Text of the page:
In working her way up the ranks in previous kitchens, Kaul says it was highly competitive. “You had to out-cook everybody and be really aggressive to make it happen. It didn’t really matter how everyone around you was feeling, we were just going for it. Now I want to be kind and empathetic and make sure everyone is healthy and happy, because they need to perform. And I want people to enjoy coming to work. It has been a whole cultural shift from what I was experiencing in kitchens to having to dig really deep and think about what sort of kitchen I want to be known for.”
She adds: “As wonderful as it is having mentions in national publications and accolades, this is a neighbourhood restaurant. The people who work here live around here. Our customers have been coming here for the last four or five years through all the chefs and all the iterations. And so before anyone gets ahead of themselves, this is what Etta is.
“It was so important for me to come in and be a part of what it is, as opposed to having it become a Rosheen show. It is very special here.”
Kaul has notebook upon notebook scribbled with flavour combinations and memories of foods she’s been taken by. How does she then distil those ideas into a menu? “I found, unintentionally, that the food that has ended up on the menu here will have some reference to a dish I’ve eaten in Singapore or a technique that I saw in an Asian book,” she explains. “I don’t use as many Western references as I thought I would. The flavour profiles are all very much Asian and speak to my past and my ethnicity.” While Kaul’s dishes are heavily rooted in her Chinese, Filipino and Kashmiri heritage, she says, “I present them in a Western way without being overtly Asian about it”.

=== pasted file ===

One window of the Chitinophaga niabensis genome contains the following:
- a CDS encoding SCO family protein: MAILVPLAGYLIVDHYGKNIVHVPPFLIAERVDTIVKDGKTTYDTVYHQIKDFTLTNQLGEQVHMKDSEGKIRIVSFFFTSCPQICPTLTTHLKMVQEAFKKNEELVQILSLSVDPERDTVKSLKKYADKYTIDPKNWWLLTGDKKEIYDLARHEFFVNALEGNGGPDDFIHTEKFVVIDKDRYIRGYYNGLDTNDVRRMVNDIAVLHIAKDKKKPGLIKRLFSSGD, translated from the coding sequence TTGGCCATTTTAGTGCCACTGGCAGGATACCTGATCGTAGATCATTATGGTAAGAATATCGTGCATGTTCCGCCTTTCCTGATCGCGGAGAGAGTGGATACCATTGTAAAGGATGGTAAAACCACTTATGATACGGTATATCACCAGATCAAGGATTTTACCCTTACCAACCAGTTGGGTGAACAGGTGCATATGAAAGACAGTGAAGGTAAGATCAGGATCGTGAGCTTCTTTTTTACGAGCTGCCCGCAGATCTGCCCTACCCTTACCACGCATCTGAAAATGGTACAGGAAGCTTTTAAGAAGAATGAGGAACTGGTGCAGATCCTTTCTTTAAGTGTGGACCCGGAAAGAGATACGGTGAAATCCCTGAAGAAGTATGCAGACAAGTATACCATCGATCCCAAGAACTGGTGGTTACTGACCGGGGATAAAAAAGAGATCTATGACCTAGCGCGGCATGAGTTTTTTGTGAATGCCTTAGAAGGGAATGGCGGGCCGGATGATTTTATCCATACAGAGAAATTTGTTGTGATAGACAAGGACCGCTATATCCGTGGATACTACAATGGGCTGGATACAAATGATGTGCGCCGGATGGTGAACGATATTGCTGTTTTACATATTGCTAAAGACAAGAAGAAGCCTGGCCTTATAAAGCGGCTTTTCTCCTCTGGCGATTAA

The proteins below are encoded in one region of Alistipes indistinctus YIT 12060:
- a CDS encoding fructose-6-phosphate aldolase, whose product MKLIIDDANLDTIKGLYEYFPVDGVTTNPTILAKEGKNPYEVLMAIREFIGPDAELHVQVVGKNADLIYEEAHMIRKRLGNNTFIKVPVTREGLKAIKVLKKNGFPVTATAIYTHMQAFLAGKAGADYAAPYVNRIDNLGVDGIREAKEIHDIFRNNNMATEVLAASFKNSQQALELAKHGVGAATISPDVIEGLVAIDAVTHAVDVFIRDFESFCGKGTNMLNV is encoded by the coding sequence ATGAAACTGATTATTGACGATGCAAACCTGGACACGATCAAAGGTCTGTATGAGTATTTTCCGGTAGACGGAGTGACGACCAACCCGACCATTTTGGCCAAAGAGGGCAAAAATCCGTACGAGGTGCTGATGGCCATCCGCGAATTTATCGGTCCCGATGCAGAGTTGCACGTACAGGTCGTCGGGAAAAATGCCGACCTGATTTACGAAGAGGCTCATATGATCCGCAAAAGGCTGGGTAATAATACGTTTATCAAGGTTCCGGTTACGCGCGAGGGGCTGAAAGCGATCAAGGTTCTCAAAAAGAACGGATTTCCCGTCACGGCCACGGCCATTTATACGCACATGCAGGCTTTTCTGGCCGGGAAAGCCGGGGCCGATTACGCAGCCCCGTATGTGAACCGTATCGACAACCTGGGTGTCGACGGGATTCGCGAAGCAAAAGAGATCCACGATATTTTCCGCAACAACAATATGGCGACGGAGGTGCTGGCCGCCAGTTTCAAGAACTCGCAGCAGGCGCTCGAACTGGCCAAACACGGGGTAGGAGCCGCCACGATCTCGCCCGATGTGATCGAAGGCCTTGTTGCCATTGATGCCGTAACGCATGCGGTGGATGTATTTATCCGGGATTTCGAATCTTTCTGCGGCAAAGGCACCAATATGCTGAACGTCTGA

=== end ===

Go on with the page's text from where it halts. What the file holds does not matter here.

To get an understanding of what exactly she means, you need to eat her food. She suggests starting with sourdough; the team at Etta is particularly proud of its bread program and mastering sourdough was another learning curve for Kaul. Then go for two or three starters to share, a couple of mains and dessert. But Kaul is happiest with her medium-sized dishes because they most clearly communicate her ideas.
A past dish was tuna with olive vegetable (a gorgeously black, umami-rich Chinese condiment that Kaul loves) finished with salted shiso and a bit of za’atar. She considers it “a really lovely amalgamation of where we are in Brunswick East and Australia”.
“We use excellent fish and there’s za’atar because we are in a Middle Eastern area and then these lovely Asian references that make sense to me,” she describes. The woodfired cabbage flower, meanwhile, has a dan dan noodles quality, with its Sichuan and white sesame dressing.
Another example of a dish that has a lot of meaning for Kaul is the phenomenal Western Plains pork belly rib. During her time at Dinner by Heston, she learned a lot of technical details about how meat reacts to fire and the different ways to tenderise it. “But when it came down to making it taste nice, I thought, ‘Who makes really good pork? My mum does. What’s a tasty dish I like to eat? Mum’s adobo, which is a Filipino dish.’ Then it was about getting soy and garlic in a marinade and shio koji to tenderise it and then using what we have at Etta, which is the wood fire, to drive that home.”
A year on from her appointment as head chef, a once-tentative Kaul has proved not only her capability, but her understated excellence with clever, considered and downright delicious food that makes Etta an essential Melbourne dining experience.
60 Lygon Street, Brunswick East
03 9448 8233
Wed to Fri 4pm–late